The US Saw The Lowest Number Of People In Prison In Decades

Only about 1 in 37 U.S. adults was under some kind of correctional supervision at the end of 2015, the smallest number since 1994.
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The US Saw The Lowest Number Of People In Prison In Decades

In 2015, the U.S. saw some of the lowest imprisonment numbers in decades.

According to a new report from the Department of Justice, only about 1 in 37 U.S. adults was under some kind of correctional supervision at the end of 2015, the lowest imprisonment rate since 1994.

Correctional supervision can include incarceration, probation or parole.

The number of inmates in U.S. prisons decreased pretty drastically, too.

There were 1.53 million state and federal prisoners in 2015 — that's a 2 percent drop from 2014 and the largest decline in the prison population since 1978.

There are a few big reasons for the smaller numbers. Starting in 2015, the Federal Bureau of Prisons began releasing thousands of nonviolent drug offenders.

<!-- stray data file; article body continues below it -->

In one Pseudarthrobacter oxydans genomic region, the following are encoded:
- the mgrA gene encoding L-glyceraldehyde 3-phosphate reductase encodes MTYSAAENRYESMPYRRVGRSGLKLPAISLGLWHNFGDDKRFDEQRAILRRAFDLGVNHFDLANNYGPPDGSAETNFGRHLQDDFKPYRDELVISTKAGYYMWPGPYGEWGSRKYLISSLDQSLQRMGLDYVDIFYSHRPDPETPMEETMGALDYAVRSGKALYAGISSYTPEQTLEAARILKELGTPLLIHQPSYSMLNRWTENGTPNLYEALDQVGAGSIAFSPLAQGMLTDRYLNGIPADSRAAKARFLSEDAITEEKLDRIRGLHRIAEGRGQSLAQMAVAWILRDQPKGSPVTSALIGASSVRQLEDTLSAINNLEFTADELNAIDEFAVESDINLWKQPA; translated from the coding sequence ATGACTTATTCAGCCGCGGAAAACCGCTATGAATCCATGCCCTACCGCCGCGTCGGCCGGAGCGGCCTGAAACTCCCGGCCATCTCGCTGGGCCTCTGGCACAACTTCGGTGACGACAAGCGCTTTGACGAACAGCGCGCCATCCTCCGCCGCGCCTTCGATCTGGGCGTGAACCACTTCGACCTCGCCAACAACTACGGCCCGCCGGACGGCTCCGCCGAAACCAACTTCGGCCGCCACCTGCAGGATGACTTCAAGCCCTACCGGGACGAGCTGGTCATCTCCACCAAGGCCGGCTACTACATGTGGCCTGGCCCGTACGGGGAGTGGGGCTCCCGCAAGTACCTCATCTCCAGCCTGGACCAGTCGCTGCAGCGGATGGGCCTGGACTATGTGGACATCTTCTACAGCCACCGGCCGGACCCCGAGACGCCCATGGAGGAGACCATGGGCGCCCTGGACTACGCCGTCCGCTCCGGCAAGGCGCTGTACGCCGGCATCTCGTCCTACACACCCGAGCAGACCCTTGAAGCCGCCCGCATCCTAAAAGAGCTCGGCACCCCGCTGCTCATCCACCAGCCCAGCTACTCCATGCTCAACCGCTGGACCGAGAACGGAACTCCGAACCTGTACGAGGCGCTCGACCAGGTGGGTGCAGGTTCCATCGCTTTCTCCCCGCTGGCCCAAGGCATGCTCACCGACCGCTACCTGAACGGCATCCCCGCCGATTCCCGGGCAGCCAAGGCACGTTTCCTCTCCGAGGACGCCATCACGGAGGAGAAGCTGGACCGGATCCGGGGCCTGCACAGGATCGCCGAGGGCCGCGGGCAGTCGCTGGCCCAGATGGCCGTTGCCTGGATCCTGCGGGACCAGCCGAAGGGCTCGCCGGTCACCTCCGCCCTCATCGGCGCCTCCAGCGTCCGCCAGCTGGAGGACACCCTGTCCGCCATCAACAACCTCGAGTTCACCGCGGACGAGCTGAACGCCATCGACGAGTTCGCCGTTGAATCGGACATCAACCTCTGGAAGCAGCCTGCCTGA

And several states have enacted legislation and policies to help reduce prison populations.

For example, in California, one 2014 ballot initiative gave certain nonviolent offenders the chance to reduce their felony convictions to misdemeanors.

But, compared to other countries, we still have a long way to go. According to the Institute for Criminal Policy Research, the U.S. has the second highest prison population rate in the world, behind the country of Seychelles in East Africa.

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